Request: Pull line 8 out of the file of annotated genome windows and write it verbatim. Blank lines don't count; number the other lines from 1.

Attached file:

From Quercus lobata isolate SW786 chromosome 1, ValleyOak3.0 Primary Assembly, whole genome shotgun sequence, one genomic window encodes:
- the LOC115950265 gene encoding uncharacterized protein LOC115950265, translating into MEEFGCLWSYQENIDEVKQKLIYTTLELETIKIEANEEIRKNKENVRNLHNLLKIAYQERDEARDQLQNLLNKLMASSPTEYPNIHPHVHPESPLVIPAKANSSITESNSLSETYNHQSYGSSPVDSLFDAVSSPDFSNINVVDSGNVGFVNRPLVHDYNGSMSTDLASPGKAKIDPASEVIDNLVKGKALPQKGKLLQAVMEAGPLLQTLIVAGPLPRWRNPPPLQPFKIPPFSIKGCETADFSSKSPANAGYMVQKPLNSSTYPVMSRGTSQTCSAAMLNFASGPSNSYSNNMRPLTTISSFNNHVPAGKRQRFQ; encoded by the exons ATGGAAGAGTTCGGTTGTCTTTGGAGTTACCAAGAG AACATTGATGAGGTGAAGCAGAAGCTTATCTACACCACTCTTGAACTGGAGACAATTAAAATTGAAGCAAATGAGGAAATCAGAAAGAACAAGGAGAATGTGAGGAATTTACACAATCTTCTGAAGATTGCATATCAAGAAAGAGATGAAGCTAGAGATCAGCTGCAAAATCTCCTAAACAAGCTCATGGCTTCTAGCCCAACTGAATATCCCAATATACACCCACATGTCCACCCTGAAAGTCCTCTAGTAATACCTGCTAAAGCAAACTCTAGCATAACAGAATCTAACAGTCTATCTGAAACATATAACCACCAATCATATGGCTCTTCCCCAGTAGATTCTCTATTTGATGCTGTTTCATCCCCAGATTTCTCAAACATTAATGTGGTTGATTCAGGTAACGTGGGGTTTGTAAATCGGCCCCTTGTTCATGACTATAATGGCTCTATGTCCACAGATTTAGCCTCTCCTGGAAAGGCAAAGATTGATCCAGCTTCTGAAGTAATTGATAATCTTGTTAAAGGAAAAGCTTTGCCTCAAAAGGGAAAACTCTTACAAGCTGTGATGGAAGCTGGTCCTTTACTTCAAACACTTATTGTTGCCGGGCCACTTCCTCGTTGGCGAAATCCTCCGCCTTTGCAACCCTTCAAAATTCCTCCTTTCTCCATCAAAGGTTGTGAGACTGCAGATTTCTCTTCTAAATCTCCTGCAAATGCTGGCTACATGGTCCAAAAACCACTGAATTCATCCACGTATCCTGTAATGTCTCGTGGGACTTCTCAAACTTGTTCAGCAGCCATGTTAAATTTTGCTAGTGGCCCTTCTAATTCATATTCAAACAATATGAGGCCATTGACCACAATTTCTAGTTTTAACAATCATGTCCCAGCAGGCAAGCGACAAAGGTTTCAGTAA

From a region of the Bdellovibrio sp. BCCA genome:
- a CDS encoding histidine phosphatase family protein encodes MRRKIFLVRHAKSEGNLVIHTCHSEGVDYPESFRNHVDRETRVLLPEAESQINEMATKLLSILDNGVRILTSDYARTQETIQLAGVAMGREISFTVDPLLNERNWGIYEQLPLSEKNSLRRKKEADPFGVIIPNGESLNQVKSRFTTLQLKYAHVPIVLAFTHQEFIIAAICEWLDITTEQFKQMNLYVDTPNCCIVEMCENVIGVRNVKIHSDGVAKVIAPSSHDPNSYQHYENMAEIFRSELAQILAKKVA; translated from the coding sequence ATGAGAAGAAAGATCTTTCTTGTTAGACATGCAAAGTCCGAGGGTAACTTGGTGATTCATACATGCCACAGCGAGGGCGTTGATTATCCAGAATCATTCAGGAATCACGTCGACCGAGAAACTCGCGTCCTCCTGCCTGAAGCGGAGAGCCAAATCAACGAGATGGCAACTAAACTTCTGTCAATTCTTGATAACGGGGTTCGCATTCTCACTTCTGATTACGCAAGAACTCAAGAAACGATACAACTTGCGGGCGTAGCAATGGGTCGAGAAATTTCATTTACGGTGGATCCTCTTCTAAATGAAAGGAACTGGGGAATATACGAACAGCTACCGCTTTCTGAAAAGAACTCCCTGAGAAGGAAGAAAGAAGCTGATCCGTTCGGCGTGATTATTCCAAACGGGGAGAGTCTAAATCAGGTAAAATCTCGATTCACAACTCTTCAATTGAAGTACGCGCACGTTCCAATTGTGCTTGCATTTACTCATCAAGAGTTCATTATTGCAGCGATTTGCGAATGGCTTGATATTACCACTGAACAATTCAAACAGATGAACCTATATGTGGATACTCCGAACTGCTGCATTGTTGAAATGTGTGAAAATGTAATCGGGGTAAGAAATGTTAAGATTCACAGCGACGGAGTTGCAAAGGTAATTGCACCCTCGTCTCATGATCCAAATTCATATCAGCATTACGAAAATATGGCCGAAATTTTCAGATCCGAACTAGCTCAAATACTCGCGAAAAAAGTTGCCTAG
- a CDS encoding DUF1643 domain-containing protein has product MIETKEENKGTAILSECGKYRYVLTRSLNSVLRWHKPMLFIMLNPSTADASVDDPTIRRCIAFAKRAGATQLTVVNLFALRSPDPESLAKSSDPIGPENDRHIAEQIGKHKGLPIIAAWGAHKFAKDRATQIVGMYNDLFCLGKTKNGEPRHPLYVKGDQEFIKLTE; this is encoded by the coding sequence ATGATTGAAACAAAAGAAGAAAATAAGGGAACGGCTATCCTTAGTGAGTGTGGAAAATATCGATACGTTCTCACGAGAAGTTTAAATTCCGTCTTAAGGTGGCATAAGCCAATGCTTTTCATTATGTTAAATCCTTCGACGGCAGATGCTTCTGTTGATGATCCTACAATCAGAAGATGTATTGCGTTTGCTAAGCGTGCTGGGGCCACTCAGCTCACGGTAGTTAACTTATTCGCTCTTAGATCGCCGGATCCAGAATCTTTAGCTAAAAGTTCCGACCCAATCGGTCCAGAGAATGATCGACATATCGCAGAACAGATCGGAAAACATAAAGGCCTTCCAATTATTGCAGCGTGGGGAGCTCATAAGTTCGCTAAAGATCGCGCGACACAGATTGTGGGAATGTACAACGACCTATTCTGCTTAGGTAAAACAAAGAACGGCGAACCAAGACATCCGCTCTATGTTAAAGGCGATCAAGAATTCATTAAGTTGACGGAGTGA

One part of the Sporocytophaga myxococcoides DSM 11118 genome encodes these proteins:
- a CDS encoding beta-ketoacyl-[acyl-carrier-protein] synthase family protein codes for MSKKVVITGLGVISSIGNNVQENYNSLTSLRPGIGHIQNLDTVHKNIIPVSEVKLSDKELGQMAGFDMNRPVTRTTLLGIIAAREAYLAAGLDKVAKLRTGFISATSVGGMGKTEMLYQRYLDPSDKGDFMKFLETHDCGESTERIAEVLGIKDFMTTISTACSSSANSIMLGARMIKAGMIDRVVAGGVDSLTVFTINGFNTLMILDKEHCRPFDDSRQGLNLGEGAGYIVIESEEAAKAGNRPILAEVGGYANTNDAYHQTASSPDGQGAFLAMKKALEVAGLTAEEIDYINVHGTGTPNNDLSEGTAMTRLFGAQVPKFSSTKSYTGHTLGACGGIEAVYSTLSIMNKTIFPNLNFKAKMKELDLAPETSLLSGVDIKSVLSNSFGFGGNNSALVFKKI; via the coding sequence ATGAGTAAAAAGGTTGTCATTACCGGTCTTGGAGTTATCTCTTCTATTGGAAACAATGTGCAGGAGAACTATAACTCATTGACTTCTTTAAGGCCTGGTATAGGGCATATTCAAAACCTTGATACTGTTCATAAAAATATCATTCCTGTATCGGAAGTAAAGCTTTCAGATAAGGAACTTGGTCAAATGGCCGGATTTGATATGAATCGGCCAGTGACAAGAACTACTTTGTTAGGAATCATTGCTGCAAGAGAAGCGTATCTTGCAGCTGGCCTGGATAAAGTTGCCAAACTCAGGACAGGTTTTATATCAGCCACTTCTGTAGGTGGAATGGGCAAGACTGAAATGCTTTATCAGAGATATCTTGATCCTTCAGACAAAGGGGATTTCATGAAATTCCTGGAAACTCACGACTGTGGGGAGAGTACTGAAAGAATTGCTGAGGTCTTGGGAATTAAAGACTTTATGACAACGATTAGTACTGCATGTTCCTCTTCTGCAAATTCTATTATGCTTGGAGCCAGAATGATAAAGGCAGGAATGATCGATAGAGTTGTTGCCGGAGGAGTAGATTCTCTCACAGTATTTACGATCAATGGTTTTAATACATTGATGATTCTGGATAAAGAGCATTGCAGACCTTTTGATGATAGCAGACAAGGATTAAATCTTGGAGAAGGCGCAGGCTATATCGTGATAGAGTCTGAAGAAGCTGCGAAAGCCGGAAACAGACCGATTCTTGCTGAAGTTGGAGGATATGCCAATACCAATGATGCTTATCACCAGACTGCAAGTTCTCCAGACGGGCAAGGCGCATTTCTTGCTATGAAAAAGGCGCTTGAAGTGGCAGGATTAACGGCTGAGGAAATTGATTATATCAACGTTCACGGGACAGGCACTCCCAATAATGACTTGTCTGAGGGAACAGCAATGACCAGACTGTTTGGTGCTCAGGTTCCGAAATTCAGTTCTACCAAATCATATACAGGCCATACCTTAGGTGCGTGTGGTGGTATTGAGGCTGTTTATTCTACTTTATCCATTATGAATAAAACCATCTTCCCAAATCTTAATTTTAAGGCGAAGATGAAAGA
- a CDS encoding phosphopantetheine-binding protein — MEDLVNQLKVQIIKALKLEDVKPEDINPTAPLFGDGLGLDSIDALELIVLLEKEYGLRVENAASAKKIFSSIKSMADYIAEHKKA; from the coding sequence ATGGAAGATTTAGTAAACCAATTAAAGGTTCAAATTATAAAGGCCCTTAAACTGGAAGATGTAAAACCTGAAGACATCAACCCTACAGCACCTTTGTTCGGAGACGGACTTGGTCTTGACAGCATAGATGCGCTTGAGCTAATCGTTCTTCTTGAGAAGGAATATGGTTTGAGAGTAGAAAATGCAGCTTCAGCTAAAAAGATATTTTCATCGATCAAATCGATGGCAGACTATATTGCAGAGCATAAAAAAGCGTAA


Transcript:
- a CDS encoding phosphopantetheine-binding protein — MEDLVNQLKVQIIKALKLEDVKPEDINPTAPLFGDGLGLDSIDALELIVLLEKEYGLRVENAASAKKIFSSIKSMADYIAEHKKA; from the coding sequence ATGGAAGATTTAGTAAACCAATTAAAGGTTCAAATTATAAAGGCCCTTAAACTGGAAGATGTAAAACCTGAAGACATCAACCCTACAGCACCTTTGTTCGGAGACGGACTTGGTCTTGACAGCATAGATGCGCTTGAGCTAATCGTTCTTCTTGAGAAGGAATATGGTTTGAGAGTAGAAAATGCAGCTTCAGCTAAAAAGATATTTTCATCGATCAAATCGATGGCAGACTATATTGCAGAGCATAAAAAAGCGTAA